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Monday, June 17, 2013

The Option Design Pattern

When starting to learn Scala, front and center was the utility of the Option design pattern.  I think it's useful, but at first it's fairly unwieldy, and it's much more useful when you know how to reasonably work with it.
The problem the Option pattern attempts to solve is the frequency of the NPE (null pointer exception), certainly a constant thorn in the side of every Java programmer. The problem is that you're mixing the valid range for a value with something that is invalid, "null". By allowing this combination, anyone who uses your provided value must be aware and provide accommodation for the possibility that this "I am invalid!" placeholder can occur.  There are no safeguards indigenous to a language such as Java, so if you forget to handle this, your software can exhibit an error at runtime.
The Option pattern removes the placeholder from the range of possible values by wrapping it in an "Option" object. This object can be one of two derivative classes: Some, or None.  If it's a "Some" object, it has a value that's guaranteed to be in the valid range.  If it's a None object, it represents the "absence of a valid value".
Scala cleanly handles Option objects via pattern matching.  For example, talkAboutValue is a simple method that takes an Option object, and displays a value if it's something, and doesn't attempt to display a value if it's nothing:

Scala displays a compile-time warning if None is not handled in talkAboutValue's pattern matching, encouraging comprehensive handling of the input. The input for the talkAboutString method is not an Option, so it's expected that the input will be a valid String.  This allows the programmer to confidently call the length method, without worrying about an NPE.  You can still input a null to talkAboutString, and handle the null value the Java-way (e.g. if(str==null) {... ) but Scala discourages this.
A very inescapable instance where Scala makes use of the Option object is with its implementation of Maps.  When you query a value, it's either in the map or it's not.  If it's not, rather than returning a null value like you may have been accustomed to in a language like Java, Scala returns a value of None.

Unfortunately, even for a lookup resulting in a valid value, you still have the Option object "wrapper" to deal with.  That means you have to do not only the "get" for the lookup, but another to get the actual value. An "if(val != null)" seems much easier than doing a pattern match every time.
Fortunately, Scala alleviates this via facilities in its core API. The most obvious is "getOrElse".

This doesn't alter the handling of the value if a lookup is unsuccessful, but it does at least provide a default value, which may be appropriate in many situations such as a default configuration setting. Another very common use case is handling a list of Options resulting from iterating over a collection:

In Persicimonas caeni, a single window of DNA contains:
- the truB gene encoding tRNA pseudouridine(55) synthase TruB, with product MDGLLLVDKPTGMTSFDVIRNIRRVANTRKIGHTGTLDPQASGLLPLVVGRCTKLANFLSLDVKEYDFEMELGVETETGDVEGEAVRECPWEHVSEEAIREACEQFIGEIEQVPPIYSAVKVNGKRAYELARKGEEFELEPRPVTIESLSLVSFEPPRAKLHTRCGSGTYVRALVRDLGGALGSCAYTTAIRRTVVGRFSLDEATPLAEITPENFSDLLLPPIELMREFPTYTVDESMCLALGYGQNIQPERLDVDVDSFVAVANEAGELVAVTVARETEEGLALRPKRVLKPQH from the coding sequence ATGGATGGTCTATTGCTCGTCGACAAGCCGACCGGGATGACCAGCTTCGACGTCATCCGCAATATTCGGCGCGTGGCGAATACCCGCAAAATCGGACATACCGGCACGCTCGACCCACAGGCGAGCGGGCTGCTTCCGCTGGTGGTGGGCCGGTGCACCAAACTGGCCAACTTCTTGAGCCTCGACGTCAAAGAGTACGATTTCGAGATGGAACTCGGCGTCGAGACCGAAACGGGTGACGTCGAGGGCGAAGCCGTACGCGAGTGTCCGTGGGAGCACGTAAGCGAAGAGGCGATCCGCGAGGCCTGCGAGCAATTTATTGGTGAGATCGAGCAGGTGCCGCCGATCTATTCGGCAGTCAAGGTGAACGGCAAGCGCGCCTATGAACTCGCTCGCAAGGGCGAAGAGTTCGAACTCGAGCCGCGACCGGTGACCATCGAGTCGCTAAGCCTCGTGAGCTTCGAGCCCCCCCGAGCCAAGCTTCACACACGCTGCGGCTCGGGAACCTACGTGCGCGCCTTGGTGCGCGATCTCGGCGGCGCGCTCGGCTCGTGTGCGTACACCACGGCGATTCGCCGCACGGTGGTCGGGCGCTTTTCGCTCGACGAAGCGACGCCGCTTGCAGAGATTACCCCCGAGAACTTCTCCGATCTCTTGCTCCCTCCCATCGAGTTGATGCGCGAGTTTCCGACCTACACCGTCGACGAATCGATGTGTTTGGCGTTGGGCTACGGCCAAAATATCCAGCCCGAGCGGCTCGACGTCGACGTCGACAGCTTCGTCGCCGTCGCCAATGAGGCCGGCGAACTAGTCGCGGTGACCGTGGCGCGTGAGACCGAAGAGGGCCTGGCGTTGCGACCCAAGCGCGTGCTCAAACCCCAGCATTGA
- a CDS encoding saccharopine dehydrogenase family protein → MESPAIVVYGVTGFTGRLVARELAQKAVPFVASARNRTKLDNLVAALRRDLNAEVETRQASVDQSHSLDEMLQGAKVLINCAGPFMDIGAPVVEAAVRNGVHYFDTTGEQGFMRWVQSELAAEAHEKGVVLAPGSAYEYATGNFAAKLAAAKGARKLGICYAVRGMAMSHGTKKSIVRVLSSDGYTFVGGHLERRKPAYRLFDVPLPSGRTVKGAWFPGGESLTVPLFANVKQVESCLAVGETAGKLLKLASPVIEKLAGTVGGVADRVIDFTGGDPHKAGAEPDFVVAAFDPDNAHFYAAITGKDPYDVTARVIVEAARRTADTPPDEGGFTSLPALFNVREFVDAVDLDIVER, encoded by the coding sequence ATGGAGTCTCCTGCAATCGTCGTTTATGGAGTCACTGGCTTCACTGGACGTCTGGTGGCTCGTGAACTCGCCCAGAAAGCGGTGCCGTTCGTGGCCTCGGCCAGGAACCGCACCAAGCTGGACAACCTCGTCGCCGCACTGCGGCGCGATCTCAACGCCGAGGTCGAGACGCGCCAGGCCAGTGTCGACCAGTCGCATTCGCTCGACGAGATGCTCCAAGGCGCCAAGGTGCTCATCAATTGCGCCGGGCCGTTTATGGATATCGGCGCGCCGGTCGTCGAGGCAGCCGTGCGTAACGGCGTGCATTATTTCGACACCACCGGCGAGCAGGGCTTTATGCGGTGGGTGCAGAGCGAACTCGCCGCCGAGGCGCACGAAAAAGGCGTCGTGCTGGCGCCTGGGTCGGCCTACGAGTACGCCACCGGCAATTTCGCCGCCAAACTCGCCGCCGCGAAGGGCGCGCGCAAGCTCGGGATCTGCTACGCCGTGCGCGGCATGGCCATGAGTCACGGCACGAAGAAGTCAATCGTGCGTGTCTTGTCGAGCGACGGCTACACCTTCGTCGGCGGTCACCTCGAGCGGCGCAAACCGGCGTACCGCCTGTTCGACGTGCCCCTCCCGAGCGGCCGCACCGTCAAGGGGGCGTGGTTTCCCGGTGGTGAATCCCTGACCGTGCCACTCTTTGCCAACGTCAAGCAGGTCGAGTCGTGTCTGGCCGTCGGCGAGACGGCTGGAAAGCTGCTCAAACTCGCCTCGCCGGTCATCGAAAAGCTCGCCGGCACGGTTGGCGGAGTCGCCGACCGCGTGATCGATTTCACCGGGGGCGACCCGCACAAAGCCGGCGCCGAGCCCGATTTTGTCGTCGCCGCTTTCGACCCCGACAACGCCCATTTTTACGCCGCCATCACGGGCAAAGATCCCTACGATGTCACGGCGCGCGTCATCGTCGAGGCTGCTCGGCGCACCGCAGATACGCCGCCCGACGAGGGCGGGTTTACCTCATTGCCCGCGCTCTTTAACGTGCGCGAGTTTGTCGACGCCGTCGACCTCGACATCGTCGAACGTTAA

It's not so bad in this single-use instance, but if you plan on using a collection of Options repeatedly, you may wish to preprocess it, to remove the wrapper objects:

Flatten results in a list of just the unwrapped values in the Some objects.

Flatten is the same method that can concatenate the lists in a list to a single list. E.g. List(List(1,2),List(3,4)).flatten results in List(1,2,3,4). If you care, the way flatten is able to operate on a list of Options is because of an implicit method, option2Iterable. An option can be converted to a list of 0 or 1 elements (0 for None, 1 for Some) with its toList method. This implicit method is called by flatten, resulting in the same treatment as a list of lists:
implicit def option2Iterable[A](xo: Option[A]): Iterable[A] =
  xo.toList
Scala, despite its infamously steep learning curve, is beautiful in the way that its implicits provide for such ease of use for common programming tasks. Along those lines, it's also common for one to have a list of values that must be passed to a method which results in an Option. If you only want to handle the iterations with successful results, such as values successfully retrieved from a map, there is another accommodation called "flatMap", which replaces a sequence of flatten then map.

You can see that the function passed to flatMap is only run on the last names that are successfully found in the map.

Two more nifty things to know.  If you pass a Java object to the constructor of Option, it will automatically wrap non-null values with Some() and null values are replaced by None. For instance, try going to your Scala REPL and type:
Option(null)

Now try:
Option(3)

And lastly, just to demonstrate how easy working with Options can be, please check out Tony Morris's nifty cheat sheet.  If you notice yourself handling an Option in a certain way, there's a very good chance Scala, or at least the scalaz library, provides you a shortcut you can replace it with:

Conclusion
In summary, I agree the Option pattern seems to get in the way when you're starting out with Scala, but in the end, it results in much safer code, free from one of the most ruthlessly frequent runtime errors of our time. Scala makes it not only available, but also easy to work with, so learn to love it!

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